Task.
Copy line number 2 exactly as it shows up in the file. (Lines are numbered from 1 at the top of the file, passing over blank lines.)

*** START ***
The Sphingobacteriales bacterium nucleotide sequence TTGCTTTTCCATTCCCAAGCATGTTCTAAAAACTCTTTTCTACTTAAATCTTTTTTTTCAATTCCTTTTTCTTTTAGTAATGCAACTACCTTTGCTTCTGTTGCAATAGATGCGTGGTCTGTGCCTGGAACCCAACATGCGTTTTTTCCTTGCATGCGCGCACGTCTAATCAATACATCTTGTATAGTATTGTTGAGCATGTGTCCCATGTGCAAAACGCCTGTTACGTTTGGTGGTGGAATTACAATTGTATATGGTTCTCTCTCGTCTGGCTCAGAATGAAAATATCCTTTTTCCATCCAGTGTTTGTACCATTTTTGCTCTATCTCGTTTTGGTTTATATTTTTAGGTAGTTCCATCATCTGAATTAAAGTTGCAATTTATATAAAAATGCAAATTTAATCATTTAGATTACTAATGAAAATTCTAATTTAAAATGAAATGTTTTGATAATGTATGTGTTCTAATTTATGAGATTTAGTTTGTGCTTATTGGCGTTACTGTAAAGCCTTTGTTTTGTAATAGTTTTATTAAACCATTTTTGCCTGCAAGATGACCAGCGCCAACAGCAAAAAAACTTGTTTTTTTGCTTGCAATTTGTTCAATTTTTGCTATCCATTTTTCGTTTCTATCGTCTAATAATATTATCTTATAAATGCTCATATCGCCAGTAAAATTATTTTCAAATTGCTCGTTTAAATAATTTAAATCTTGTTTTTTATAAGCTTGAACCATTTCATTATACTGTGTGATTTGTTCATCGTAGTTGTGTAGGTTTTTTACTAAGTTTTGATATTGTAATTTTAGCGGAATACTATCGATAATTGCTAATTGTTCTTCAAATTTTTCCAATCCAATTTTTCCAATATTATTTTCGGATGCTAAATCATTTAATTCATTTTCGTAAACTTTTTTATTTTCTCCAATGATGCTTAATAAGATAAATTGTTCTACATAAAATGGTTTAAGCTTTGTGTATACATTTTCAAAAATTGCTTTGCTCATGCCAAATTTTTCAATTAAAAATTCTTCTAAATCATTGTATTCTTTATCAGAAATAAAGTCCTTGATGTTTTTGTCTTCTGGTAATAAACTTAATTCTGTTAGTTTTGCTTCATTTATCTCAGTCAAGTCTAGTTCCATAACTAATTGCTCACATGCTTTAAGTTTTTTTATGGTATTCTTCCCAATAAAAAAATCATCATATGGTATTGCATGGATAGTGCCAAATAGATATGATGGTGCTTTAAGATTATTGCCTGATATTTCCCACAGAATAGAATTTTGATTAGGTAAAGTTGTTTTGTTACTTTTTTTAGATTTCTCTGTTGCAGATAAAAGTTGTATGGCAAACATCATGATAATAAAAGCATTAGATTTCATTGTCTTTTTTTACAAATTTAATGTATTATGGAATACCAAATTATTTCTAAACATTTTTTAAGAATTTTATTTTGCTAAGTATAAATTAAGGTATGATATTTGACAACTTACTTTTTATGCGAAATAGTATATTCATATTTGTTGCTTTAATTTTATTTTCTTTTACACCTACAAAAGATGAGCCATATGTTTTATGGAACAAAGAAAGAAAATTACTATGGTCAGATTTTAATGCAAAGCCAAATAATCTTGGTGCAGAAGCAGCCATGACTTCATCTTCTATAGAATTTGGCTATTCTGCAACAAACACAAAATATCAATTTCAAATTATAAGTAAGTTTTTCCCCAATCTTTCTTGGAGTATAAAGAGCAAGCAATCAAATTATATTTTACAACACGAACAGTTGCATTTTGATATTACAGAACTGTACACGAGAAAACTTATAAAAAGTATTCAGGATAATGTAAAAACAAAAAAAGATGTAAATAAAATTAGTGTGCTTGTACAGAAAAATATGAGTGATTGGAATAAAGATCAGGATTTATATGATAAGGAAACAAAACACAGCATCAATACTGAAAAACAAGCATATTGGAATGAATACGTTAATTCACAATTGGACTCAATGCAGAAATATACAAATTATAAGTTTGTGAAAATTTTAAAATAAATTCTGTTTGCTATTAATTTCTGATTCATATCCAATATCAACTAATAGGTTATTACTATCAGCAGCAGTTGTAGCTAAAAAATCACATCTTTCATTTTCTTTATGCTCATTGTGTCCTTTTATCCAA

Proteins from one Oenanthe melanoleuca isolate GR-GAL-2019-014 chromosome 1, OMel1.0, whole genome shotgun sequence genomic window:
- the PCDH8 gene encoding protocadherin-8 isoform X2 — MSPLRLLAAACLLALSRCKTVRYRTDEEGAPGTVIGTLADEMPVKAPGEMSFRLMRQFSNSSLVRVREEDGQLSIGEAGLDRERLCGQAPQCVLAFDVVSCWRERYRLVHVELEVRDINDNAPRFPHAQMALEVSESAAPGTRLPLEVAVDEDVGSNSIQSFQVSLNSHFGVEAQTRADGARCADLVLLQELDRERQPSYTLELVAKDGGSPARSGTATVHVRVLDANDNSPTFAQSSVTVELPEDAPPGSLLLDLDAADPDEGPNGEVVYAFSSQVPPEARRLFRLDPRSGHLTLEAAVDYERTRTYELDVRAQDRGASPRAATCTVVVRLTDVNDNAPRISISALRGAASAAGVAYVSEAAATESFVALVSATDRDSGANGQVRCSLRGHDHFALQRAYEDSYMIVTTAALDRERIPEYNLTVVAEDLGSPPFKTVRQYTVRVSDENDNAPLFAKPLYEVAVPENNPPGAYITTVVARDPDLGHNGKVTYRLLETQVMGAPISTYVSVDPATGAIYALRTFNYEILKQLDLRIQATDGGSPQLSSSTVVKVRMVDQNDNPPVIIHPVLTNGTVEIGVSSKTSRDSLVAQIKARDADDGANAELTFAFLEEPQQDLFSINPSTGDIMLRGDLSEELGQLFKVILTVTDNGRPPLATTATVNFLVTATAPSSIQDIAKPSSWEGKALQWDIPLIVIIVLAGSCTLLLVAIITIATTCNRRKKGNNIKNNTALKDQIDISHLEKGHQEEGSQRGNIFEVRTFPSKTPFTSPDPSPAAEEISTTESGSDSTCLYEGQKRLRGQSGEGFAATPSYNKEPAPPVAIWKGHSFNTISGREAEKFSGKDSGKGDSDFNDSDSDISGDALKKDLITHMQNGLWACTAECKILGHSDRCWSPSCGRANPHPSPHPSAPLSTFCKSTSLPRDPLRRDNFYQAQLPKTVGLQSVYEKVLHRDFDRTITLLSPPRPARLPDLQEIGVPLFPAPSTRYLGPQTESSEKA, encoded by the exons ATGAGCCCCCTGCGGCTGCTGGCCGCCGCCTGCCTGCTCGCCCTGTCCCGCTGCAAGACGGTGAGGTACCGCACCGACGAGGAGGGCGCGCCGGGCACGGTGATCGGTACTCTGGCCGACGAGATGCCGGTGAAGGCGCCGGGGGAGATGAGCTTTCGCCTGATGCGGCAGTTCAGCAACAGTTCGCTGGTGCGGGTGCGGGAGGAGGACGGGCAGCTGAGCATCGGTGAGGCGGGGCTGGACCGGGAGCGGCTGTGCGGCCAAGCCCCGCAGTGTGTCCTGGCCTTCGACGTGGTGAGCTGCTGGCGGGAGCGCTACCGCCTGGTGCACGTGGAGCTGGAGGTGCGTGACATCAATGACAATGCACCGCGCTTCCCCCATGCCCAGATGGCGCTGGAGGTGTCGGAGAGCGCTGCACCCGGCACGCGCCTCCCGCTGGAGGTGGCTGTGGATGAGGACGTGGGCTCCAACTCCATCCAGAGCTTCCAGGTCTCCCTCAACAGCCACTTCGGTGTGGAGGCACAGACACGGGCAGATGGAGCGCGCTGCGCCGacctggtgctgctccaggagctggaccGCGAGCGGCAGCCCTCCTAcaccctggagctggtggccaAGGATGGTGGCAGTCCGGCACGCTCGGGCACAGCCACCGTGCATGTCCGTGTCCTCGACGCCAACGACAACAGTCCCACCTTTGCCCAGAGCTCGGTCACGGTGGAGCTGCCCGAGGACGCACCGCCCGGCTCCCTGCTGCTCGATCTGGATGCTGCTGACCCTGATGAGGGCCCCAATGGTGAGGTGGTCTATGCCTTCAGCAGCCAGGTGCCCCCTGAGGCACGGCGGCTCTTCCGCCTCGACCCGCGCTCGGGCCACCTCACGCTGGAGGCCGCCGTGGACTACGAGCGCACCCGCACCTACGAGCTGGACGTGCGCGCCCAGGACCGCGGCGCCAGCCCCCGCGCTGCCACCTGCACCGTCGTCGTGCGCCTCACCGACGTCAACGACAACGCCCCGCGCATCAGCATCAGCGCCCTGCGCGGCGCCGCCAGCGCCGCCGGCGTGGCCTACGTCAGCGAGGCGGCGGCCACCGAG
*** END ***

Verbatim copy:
Proteins from one Oenanthe melanoleuca isolate GR-GAL-2019-014 chromosome 1, OMel1.0, whole genome shotgun sequence genomic window: